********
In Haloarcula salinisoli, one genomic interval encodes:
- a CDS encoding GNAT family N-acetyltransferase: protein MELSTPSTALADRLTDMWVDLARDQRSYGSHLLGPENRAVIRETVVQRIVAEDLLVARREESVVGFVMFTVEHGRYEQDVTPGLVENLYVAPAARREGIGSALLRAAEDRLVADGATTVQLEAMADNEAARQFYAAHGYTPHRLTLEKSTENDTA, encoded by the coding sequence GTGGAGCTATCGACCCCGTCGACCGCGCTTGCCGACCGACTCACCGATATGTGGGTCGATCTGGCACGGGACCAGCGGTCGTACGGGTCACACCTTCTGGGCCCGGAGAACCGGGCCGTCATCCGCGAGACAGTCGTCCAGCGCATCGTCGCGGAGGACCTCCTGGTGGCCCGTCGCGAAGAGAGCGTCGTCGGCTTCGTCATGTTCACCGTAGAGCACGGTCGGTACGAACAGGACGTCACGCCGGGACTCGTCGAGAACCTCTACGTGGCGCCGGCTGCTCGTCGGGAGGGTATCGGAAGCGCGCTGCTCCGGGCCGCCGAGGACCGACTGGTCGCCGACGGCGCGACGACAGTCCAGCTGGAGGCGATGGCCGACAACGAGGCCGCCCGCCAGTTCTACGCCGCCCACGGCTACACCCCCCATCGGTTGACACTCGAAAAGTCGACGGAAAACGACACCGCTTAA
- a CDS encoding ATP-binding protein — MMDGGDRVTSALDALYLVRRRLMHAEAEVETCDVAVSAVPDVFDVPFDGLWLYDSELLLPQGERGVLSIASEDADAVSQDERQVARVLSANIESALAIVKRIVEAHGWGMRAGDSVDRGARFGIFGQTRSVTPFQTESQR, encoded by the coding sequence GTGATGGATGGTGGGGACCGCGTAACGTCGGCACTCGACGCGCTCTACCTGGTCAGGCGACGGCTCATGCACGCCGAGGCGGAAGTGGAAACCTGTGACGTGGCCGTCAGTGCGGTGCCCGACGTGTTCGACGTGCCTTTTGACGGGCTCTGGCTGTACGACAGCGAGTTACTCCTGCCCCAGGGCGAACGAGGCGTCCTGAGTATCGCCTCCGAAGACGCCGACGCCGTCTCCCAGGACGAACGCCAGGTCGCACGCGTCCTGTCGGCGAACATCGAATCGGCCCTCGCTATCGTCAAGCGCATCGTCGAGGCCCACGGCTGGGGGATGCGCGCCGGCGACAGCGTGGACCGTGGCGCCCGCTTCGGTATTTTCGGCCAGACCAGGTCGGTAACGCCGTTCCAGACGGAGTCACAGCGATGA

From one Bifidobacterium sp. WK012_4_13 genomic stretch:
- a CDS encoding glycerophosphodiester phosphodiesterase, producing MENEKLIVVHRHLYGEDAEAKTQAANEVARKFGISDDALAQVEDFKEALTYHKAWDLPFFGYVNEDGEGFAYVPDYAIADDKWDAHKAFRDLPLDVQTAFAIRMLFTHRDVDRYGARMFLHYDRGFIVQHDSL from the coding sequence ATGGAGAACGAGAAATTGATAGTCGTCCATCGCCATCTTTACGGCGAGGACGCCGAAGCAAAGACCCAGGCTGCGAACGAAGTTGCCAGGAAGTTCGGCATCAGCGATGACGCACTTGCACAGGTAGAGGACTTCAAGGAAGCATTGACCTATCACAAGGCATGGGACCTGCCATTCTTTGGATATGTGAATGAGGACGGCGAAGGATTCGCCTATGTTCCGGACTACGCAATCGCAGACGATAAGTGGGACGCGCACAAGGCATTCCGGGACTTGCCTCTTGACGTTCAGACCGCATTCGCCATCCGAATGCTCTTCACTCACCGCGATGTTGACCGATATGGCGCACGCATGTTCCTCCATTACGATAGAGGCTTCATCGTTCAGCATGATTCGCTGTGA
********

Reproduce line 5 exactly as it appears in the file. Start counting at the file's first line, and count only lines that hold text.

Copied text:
- a CDS encoding glycerophosphodiester phosphodiesterase, producing MENEKLIVVHRHLYGEDAEAKTQAANEVARKFGISDDALAQVEDFKEALTYHKAWDLPFFGYVNEDGEGFAYVPDYAIADDKWDAHKAFRDLPLDVQTAFAIRMLFTHRDVDRYGARMFLHYDRGFIVQHDSL from the coding sequence ATGGAGAACGAGAAATTGATAGTCGTCCATCGCCATCTTTACGGCGAGGACGCCGAAGCAAAGACCCAGGCTGCGAACGAAGTTGCCAGGAAGTTCGGCATCAGCGATGACGCACTTGCACAGGTAGAGGACTTCAAGGAAGCATTGACCTATCACAAGGCATGGGACCTGCCATTCTTTGGATATGTGAATGAGGACGGCGAAGGATTCGCCTATGTTCCGGACTACGCAATCGCAGACGATAAGTGGGACGCGCACAAGGCATTCCGGGACTTGCCTCTTGACGTTCAGACCGCATTCGCCATCCGAATGCTCTTCACTCACCGCGATGTTGACCGATATGGCGCACGCATGTTCCTCCATTACGATAGAGGCTTCATCGTTCAGCATGATTCGCTGTGA